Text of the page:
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Reading Roundup: Facebook, Fires, Fashion, and More

July 20, 2018
by Krissy Eliot
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Freaky Fires

While it’s not news that the golden state has taken on a crackling red hue from recent wildfires, reports of the fires’ behaviors are blazingly bizarre.

It’s been commonly observed by firefighters that fires slow down at night, according to Scott L. Stephens, UC Berkeley professor of fire science. But a number of recent fires have said “to hell with the slow burn!” and begun spreading quickly even when the sun goes down.

“What we thought was normal or average isn’t normal anymore,” Chris Anthony told the New York Times.

“Many times now in the evening fires are burning at night almost as active as they are in the day,” Professor Stephens told the New York Times. “Things are happening here in California that 10 years ago I never heard about.”

In mountainous terrain, fire usually runs uphill faster because flames and smoke rise, pre-heating the fuels above. But lately, fires have been going downhill very quickly, said Chris Anthony, a division chief at the California Department of Forestry and Fire Protection.

There are many theories as to why this is happening, but nothing conclusive. At present, all people can do is fight the fires and be wary if they live near open spaces.

“What we thought was normal or average isn’t normal anymore,” Anthony told the New York Times. “We have to change our thinking.”

Putting the Cal in Calvin Klein

Speaking of unexpected things one might need be wary of…

This year Calvin Klein, Cal, and Yale combined forces to create a sport-inspired fashion line. Designer Raf Simmons put Berkeley’s and Yale’s logos on a series of high fashion pieces from breast pockets to bags to blazers, and boy, are these outfits something. Combining Cal with Calvin Klein seems somewhat fitting because of the name coincidence, but whether or not the clothes fit the models is another matter entirely.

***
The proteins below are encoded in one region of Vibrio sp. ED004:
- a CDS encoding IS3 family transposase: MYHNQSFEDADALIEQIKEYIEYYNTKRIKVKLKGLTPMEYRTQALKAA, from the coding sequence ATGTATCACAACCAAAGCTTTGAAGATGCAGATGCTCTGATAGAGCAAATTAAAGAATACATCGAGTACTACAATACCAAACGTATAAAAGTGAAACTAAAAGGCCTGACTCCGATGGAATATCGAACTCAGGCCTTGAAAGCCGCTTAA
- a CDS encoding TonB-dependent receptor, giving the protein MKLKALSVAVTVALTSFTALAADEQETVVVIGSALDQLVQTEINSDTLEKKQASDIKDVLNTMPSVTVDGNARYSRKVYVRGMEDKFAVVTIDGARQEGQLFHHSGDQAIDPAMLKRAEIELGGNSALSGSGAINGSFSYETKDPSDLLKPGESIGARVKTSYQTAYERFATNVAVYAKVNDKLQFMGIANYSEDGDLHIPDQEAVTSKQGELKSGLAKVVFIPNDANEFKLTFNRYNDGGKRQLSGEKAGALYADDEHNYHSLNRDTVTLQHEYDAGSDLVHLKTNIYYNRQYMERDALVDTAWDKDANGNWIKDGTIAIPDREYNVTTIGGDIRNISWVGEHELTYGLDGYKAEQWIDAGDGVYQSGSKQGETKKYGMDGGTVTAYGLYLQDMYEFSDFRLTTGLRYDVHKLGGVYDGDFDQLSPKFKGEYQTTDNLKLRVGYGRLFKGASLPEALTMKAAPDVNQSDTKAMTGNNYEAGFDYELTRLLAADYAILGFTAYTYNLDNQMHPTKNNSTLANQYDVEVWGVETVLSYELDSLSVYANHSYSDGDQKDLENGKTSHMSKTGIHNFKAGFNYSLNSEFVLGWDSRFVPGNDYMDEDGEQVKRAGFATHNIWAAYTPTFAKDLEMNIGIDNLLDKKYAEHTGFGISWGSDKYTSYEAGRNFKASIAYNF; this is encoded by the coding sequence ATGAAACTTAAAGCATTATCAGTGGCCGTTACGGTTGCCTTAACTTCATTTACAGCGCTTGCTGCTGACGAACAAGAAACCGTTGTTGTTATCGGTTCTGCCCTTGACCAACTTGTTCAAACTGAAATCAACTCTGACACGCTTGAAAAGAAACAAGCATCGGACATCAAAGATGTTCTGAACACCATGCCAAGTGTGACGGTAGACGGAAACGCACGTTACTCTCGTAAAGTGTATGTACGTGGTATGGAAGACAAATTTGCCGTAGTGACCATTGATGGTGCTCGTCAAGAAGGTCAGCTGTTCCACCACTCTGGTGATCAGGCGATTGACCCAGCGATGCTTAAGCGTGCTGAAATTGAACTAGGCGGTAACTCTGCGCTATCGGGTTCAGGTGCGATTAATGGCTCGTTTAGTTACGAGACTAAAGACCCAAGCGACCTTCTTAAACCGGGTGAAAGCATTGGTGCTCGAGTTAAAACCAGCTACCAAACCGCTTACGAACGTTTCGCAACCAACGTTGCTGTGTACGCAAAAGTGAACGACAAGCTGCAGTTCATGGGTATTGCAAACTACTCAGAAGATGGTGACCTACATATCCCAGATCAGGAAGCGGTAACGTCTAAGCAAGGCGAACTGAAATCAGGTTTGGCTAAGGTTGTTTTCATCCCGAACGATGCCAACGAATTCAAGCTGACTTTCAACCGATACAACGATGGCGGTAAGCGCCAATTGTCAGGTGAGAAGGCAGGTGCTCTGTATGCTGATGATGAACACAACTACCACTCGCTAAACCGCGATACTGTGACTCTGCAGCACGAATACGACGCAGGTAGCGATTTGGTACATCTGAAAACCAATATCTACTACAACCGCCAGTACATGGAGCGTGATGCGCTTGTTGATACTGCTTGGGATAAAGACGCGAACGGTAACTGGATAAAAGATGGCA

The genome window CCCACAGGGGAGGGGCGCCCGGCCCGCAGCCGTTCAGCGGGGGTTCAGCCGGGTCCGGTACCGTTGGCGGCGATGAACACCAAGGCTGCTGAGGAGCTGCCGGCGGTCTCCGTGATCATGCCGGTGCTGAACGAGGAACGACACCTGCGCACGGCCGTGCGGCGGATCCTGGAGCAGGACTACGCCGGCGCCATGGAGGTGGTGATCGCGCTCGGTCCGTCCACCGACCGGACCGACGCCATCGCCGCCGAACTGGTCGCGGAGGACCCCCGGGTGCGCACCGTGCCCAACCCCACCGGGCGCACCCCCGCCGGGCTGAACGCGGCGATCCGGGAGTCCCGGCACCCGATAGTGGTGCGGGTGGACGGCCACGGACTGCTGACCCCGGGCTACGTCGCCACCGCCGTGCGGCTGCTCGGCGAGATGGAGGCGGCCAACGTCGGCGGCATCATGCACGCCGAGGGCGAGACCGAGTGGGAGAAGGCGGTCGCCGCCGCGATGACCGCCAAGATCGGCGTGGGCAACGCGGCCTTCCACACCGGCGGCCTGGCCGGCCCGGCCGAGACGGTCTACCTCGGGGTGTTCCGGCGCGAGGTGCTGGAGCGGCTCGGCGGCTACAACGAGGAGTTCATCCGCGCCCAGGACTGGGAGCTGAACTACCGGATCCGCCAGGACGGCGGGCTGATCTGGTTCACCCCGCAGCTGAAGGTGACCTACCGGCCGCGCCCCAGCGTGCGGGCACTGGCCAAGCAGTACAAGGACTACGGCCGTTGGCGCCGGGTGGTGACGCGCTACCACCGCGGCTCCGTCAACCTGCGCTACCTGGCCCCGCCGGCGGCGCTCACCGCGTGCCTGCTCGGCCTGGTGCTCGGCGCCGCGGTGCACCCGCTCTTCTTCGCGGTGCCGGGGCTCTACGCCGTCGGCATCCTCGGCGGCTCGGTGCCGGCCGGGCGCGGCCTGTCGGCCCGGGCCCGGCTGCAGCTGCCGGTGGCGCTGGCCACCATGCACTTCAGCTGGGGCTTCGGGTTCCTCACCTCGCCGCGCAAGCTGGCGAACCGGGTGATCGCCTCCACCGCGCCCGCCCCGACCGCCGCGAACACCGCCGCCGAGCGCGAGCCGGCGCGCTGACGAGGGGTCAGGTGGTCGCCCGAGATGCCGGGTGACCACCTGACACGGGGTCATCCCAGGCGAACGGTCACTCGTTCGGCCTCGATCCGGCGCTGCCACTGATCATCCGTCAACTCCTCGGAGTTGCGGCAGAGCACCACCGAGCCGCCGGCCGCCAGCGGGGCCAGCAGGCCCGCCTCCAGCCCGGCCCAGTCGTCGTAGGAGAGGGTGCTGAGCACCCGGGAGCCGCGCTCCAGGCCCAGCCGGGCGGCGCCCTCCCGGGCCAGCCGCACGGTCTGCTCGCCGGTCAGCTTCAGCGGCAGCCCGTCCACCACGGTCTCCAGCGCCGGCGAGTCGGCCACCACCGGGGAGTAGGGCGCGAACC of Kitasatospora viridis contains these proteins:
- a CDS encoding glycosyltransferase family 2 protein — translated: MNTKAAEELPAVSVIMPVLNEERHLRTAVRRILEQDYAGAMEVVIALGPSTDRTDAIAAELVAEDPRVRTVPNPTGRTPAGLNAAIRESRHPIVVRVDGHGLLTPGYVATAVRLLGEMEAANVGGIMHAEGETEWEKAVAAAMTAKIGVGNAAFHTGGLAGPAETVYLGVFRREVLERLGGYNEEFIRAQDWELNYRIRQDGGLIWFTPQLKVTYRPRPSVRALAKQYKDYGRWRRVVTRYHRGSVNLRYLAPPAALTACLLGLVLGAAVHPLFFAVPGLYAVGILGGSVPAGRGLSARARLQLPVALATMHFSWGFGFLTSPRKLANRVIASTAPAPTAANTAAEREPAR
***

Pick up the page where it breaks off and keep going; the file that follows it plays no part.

Is Cal+Calvin Klein a fashion phenomenon or faux pas?

As self-proclaimed “old man” and fashion non-expert Leland Wong of SB Nation noted in his rigorous review of these outfits, “Neither Calvin nor Klein know anything about how a jacket is supposed to fit.” Also, there was far too much “Stanford red” in the outfits’ design, which Wong at one point refers to as a “cardinal sin.”

Vogue has a 51 page slideshow of the outfits for your viewing satisfaction (or dissatisfaction, depending on taste). Is Cal+Calvin Klein a fashion phenomenon or faux pas? Judge at will.

Happiness May Be Right Outside Your Door

If all of these Cal high fashion outfits are stressing you out, don’t worry—just go outside. New research out of Berkeley shows that nature can not only help counteract such things as minor fashion stress, but can actually help reduce the symptoms of post-traumatic stress disorder (PTSD).

The key? Awe.

“It’s the active ingredient that explains why being in nature is good for us,” lead author and Cal postdoctoral researcher Craig Anderson told Berkeley News. “The more awe people felt during the white-water rafting trips, the happier and less stressed they were a week later.”

Stay tuned for an update on this story from frequent California contributor Glen Martin.

Turning the page of Trump’s “Textbook of Treason”

Speaking of things that inspire awe (and not necessarily the good kind), Trump received a backlash from both Republicans and Democrats after the Helsinki press conference on Tuesday, when he questioned Russia’s motivation for interfering with U.S. domestic affairs and endorsed Vladimir Putin’s denial of meddling in elections. Following the negative response, Trump claimed he misspoke, but for many, the damage seems irrevocably done.